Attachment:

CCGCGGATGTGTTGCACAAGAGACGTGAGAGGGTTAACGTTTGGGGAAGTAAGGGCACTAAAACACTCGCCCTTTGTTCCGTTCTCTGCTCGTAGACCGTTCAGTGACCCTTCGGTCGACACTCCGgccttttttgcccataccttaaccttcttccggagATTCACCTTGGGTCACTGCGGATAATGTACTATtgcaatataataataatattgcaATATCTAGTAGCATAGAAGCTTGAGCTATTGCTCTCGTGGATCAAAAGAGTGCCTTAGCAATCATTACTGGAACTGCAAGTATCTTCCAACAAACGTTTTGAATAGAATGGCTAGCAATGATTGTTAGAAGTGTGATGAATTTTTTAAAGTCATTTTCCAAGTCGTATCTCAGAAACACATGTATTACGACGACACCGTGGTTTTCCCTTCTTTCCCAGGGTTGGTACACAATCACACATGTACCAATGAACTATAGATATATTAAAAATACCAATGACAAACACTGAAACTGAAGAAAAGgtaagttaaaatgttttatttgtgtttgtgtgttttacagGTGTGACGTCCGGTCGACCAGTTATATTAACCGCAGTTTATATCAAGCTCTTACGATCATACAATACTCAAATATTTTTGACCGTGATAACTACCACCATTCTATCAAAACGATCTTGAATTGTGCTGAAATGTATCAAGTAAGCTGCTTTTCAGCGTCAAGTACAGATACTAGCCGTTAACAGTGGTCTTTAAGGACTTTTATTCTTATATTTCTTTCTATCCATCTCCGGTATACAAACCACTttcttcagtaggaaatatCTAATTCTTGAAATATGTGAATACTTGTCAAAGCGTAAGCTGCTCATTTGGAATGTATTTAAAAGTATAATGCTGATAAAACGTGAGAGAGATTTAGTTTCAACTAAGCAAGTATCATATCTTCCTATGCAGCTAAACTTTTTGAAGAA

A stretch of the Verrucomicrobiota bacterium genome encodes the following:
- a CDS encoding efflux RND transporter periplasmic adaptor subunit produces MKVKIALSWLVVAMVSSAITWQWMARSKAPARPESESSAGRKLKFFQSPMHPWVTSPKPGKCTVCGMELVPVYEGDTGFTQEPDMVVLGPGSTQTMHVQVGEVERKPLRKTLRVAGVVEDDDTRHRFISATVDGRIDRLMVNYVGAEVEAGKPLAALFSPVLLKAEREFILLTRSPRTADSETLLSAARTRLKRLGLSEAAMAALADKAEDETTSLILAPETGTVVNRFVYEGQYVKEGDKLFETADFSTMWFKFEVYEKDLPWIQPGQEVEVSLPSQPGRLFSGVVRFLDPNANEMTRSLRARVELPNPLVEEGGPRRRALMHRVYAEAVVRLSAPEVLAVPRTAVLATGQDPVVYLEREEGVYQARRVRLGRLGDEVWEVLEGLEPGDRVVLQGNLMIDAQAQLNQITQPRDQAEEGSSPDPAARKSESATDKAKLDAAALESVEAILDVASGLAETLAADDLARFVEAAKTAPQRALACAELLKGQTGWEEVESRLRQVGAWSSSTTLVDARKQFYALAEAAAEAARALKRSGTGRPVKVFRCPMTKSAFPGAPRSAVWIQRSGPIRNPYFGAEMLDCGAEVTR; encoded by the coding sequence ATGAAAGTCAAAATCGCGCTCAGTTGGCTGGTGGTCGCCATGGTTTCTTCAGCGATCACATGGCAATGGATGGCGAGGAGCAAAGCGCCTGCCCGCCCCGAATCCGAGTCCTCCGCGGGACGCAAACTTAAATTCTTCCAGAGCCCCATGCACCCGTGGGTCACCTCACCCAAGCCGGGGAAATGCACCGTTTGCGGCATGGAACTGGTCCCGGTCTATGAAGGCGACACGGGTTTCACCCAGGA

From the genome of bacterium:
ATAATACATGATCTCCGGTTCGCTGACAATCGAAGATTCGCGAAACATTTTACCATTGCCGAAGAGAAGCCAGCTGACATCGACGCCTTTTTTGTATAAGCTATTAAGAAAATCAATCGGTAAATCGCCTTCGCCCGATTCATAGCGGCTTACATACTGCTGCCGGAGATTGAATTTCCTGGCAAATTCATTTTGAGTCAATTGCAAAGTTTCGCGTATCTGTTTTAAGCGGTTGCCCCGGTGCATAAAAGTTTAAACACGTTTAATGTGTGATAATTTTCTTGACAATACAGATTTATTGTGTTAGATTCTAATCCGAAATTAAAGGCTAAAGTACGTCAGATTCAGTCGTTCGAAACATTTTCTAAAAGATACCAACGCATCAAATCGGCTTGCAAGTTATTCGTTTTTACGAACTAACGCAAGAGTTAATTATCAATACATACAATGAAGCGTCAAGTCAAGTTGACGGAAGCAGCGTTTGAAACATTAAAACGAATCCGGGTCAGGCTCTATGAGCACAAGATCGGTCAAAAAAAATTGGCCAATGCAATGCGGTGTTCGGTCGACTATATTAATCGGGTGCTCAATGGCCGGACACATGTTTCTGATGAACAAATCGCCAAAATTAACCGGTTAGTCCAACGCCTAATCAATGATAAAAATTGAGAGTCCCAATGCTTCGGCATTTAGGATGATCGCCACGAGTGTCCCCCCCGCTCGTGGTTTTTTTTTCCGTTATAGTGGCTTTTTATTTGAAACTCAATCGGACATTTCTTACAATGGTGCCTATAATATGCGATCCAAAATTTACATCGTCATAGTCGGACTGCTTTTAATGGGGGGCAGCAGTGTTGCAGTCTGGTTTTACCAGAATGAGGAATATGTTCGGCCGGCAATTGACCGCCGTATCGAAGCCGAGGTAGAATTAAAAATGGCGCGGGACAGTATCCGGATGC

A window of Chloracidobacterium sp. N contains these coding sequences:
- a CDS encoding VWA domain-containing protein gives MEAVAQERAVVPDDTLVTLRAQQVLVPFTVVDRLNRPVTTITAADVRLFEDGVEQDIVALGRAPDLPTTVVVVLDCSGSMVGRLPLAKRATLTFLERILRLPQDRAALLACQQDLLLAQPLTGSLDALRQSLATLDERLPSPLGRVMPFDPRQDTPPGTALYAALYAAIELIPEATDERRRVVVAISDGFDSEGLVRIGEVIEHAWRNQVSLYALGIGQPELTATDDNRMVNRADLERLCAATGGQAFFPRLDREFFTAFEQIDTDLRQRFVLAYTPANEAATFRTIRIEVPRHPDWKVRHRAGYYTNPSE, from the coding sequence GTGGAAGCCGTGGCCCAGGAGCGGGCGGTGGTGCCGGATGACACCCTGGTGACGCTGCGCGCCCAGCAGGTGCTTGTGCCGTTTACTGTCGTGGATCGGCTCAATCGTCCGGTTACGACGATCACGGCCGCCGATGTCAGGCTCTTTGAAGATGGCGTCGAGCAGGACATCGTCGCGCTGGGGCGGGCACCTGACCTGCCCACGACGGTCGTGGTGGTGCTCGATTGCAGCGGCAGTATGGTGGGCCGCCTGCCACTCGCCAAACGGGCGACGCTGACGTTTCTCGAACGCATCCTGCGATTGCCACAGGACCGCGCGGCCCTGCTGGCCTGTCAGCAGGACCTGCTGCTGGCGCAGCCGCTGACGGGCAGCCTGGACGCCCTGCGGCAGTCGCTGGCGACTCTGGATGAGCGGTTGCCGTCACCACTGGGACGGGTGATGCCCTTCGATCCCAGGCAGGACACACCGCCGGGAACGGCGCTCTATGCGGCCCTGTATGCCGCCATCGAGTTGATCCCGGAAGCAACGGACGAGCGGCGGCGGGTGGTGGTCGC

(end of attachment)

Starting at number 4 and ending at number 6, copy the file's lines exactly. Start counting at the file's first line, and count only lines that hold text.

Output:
From the genome of bacterium:
ATAATACATGATCTCCGGTTCGCTGACAATCGAAGATTCGCGAAACATTTTACCATTGCCGAAGAGAAGCCAGCTGACATCGACGCCTTTTTTGTATAAGCTATTAAGAAAATCAATCGGTAAATCGCCTTCGCCCGATTCATAGCGGCTTACATACTGCTGCCGGAGATTGAATTTCCTGGCAAATTCATTTTGAGTCAATTGCAAAGTTTCGCGTATCTGTTTTAAGCGGTTGCCCCGGTGCATAAAAGTTTAAACACGTTTAATGTGTGATAATTTTCTTGACAATACAGATTTATTGTGTTAGATTCTAATCCGAAATTAAAGGCTAAAGTACGTCAGATTCAGTCGTTCGAAACATTTTCTAAAAGATACCAACGCATCAAATCGGCTTGCAAGTTATTCGTTTTTACGAACTAACGCAAGAGTTAATTATCAATACATACAATGAAGCGTCAAGTCAAGTTGACGGAAGCAGCGTTTGAAACATTAAAACGAATCCGGGTCAGGCTCTATGAGCACAAGATCGGTCAAAAAAAATTGGCCAATGCAATGCGGTGTTCGGTCGACTATATTAATCGGGTGCTCAATGGCCGGACACATGTTTCTGATGAACAAATCGCCAAAATTAACCGGTTAGTCCAACGCCTAATCAATGATAAAAATTGAGAGTCCCAATGCTTCGGCATTTAGGATGATCGCCACGAGTGTCCCCCCCGCTCGTGGTTTTTTTTTCCGTTATAGTGGCTTTTTATTTGAAACTCAATCGGACATTTCTTACAATGGTGCCTATAATATGCGATCCAAAATTTACATCGTCATAGTCGGACTGCTTTTAATGGGGGGCAGCAGTGTTGCAGTCTGGTTTTACCAGAATGAGGAATATGTTCGGCCGGCAATTGACCGCCGTATCGAAGCCGAGGTAGAATTAAAAATGGCGCGGGACAGTATCCGGATGC

A window of Chloracidobacterium sp. N contains these coding sequences: